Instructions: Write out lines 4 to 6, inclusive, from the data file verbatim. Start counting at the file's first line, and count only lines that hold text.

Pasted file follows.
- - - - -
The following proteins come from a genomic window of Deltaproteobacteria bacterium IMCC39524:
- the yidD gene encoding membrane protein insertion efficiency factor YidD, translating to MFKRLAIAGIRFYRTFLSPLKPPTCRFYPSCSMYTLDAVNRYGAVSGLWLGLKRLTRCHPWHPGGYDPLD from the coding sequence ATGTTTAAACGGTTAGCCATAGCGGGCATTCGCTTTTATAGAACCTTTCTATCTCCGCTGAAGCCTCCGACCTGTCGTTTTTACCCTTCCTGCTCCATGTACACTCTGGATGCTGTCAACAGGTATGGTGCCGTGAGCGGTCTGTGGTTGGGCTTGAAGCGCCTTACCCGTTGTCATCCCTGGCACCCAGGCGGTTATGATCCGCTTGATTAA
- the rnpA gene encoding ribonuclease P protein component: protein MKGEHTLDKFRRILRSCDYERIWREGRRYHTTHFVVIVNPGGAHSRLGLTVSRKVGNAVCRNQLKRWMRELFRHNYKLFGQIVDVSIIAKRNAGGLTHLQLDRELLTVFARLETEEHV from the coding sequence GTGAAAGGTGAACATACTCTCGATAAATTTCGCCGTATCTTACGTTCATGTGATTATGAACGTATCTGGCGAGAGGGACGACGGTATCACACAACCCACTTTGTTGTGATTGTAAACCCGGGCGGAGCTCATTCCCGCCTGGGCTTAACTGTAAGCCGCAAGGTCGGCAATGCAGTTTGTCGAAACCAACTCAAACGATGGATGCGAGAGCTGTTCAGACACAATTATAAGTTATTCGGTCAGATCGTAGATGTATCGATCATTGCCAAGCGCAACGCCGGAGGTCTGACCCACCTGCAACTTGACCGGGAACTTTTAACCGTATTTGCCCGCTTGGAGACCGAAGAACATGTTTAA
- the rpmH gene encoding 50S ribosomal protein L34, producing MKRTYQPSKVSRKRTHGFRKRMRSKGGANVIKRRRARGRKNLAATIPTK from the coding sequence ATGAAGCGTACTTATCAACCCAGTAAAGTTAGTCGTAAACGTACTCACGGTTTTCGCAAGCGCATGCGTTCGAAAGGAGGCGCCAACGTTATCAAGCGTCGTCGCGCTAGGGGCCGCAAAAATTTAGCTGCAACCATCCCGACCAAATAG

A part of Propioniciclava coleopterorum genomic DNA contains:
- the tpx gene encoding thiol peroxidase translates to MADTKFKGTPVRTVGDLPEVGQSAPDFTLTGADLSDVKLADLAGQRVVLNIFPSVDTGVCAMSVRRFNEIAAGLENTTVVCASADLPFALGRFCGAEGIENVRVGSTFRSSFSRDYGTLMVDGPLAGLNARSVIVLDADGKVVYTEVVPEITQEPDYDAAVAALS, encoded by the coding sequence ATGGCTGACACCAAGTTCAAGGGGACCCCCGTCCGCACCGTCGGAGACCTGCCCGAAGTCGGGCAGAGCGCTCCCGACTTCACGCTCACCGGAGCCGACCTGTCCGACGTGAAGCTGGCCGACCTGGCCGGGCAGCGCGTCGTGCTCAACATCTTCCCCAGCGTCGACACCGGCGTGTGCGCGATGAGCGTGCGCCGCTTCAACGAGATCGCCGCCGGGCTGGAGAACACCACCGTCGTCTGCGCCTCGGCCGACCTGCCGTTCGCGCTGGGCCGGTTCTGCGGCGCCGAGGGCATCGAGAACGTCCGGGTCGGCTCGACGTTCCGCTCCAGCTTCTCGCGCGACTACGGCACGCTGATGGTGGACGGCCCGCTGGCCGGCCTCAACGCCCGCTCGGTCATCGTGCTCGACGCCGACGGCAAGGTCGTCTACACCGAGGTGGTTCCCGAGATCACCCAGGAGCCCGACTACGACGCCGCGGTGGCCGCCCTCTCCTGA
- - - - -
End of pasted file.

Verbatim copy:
- the rpmH gene encoding 50S ribosomal protein L34, producing MKRTYQPSKVSRKRTHGFRKRMRSKGGANVIKRRRARGRKNLAATIPTK from the coding sequence ATGAAGCGTACTTATCAACCCAGTAAAGTTAGTCGTAAACGTACTCACGGTTTTCGCAAGCGCATGCGTTCGAAAGGAGGCGCCAACGTTATCAAGCGTCGTCGCGCTAGGGGCCGCAAAAATTTAGCTGCAACCATCCCGACCAAATAG

A part of Propioniciclava coleopterorum genomic DNA contains:
- the tpx gene encoding thiol peroxidase translates to MADTKFKGTPVRTVGDLPEVGQSAPDFTLTGADLSDVKLADLAGQRVVLNIFPSVDTGVCAMSVRRFNEIAAGLENTTVVCASADLPFALGRFCGAEGIENVRVGSTFRSSFSRDYGTLMVDGPLAGLNARSVIVLDADGKVVYTEVVPEITQEPDYDAAVAALS, encoded by the coding sequence ATGGCTGACACCAAGTTCAAGGGGACCCCCGTCCGCACCGTCGGAGACCTGCCCGAAGTCGGGCAGAGCGCTCCCGACTTCACGCTCACCGGAGCCGACCTGTCCGACGTGAAGCTGGCCGACCTGGCCGGGCAGCGCGTCGTGCTCAACATCTTCCCCAGCGTCGACACCGGCGTGTGCGCGATGAGCGTGCGCCGCTTCAACGAGATCGCCGCCGGGCTGGAGAACACCACCGTCGTCTGCGCCTCGGCCGACCTGCCGTTCGCGCTGGGCCGGTTCTGCGGCGCCGAGGGCATCGAGAACGTCCGGGTCGGCTCGACGTTCCGCTCCAGCTTCTCGCGCGACTACGGCACGCTGATGGTGGACGGCCCGCTGGCCGGCCTCAACGCCCGCTCGGTCATCGTGCTCGACGCCGACGGCAAGGTCGTCTACACCGAGGTGGTTCCCGAGATCACCCAGGAGCCCGACTACGACGCCGCGGTGGCCGCCCTCTCCTGA